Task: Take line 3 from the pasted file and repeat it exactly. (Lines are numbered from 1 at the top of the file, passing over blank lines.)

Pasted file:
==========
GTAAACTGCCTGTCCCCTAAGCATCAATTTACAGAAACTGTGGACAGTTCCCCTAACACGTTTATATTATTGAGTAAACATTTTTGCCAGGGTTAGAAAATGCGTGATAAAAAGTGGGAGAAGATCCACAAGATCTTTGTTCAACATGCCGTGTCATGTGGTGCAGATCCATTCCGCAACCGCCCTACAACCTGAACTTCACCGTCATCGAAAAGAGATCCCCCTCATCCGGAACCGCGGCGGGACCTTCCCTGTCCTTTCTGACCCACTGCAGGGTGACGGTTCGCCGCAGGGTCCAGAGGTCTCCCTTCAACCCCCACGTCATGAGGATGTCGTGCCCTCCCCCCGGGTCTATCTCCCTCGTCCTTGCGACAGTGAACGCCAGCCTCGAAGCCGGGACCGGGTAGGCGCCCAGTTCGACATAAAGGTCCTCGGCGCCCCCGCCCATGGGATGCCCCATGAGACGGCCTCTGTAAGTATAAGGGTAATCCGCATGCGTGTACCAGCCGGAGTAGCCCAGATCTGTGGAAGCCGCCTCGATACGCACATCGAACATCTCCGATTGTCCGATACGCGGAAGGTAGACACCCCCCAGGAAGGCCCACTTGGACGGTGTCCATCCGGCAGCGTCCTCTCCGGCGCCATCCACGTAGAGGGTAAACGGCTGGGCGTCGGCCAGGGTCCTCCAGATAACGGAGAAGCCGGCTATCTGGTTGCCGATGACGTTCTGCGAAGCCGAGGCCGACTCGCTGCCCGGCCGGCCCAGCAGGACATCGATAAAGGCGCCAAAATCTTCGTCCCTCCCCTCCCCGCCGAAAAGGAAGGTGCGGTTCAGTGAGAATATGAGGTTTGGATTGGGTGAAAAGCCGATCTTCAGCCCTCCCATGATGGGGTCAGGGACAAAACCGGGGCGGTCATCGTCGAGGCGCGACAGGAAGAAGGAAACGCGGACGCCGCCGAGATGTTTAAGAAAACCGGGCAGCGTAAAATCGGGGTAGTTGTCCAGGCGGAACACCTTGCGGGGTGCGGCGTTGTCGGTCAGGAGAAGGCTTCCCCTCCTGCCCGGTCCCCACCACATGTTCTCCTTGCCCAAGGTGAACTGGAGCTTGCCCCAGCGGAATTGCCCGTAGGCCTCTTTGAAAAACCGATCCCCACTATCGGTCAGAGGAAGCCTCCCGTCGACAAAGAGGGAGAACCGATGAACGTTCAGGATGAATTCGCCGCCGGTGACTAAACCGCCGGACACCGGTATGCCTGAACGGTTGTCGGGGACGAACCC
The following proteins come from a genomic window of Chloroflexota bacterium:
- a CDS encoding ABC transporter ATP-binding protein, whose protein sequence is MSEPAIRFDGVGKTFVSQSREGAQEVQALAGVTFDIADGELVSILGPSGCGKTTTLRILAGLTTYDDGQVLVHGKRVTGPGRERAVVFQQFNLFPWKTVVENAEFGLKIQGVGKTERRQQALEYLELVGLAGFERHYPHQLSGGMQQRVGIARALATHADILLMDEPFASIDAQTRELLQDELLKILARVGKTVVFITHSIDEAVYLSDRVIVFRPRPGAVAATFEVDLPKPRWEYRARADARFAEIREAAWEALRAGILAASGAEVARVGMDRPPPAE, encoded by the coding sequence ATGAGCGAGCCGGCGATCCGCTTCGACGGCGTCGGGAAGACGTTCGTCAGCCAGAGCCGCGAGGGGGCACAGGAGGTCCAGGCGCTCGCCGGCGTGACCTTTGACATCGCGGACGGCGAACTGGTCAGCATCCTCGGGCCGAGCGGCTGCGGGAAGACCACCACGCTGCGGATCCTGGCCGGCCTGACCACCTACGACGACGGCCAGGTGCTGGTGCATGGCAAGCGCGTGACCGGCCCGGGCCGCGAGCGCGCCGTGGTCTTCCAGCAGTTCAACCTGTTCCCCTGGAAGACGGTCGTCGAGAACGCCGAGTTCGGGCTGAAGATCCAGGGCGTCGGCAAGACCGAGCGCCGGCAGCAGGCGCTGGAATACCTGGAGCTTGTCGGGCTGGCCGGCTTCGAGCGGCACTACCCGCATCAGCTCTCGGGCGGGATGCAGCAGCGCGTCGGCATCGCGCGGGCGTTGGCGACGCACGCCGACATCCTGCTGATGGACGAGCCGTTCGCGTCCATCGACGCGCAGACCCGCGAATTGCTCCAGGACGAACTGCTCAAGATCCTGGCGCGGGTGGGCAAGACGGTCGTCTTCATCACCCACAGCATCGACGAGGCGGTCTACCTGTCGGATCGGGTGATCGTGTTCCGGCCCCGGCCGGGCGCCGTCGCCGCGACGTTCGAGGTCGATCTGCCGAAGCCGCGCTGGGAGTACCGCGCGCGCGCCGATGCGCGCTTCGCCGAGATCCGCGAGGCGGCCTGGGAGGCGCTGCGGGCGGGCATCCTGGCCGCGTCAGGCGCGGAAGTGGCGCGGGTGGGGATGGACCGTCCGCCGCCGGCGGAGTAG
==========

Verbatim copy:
- a CDS encoding ABC transporter ATP-binding protein, whose protein sequence is MSEPAIRFDGVGKTFVSQSREGAQEVQALAGVTFDIADGELVSILGPSGCGKTTTLRILAGLTTYDDGQVLVHGKRVTGPGRERAVVFQQFNLFPWKTVVENAEFGLKIQGVGKTERRQQALEYLELVGLAGFERHYPHQLSGGMQQRVGIARALATHADILLMDEPFASIDAQTRELLQDELLKILARVGKTVVFITHSIDEAVYLSDRVIVFRPRPGAVAATFEVDLPKPRWEYRARADARFAEIREAAWEALRAGILAASGAEVARVGMDRPPPAE, encoded by the coding sequence ATGAGCGAGCCGGCGATCCGCTTCGACGGCGTCGGGAAGACGTTCGTCAGCCAGAGCCGCGAGGGGGCACAGGAGGTCCAGGCGCTCGCCGGCGTGACCTTTGACATCGCGGACGGCGAACTGGTCAGCATCCTCGGGCCGAGCGGCTGCGGGAAGACCACCACGCTGCGGATCCTGGCCGGCCTGACCACCTACGACGACGGCCAGGTGCTGGTGCATGGCAAGCGCGTGACCGGCCCGGGCCGCGAGCGCGCCGTGGTCTTCCAGCAGTTCAACCTGTTCCCCTGGAAGACGGTCGTCGAGAACGCCGAGTTCGGGCTGAAGATCCAGGGCGTCGGCAAGACCGAGCGCCGGCAGCAGGCGCTGGAATACCTGGAGCTTGTCGGGCTGGCCGGCTTCGAGCGGCACTACCCGCATCAGCTCTCGGGCGGGATGCAGCAGCGCGTCGGCATCGCGCGGGCGTTGGCGACGCACGCCGACATCCTGCTGATGGACGAGCCGTTCGCGTCCATCGACGCGCAGACCCGCGAATTGCTCCAGGACGAACTGCTCAAGATCCTGGCGCGGGTGGGCAAGACGGTCGTCTTCATCACCCACAGCATCGACGAGGCGGTCTACCTGTCGGATCGGGTGATCGTGTTCCGGCCCCGGCCGGGCGCCGTCGCCGCGACGTTCGAGGTCGATCTGCCGAAGCCGCGCTGGGAGTACCGCGCGCGCGCCGATGCGCGCTTCGCCGAGATCCGCGAGGCGGCCTGGGAGGCGCTGCGGGCGGGCATCCTGGCCGCGTCAGGCGCGGAAGTGGCGCGGGTGGGGATGGACCGTCCGCCGCCGGCGGAGTAG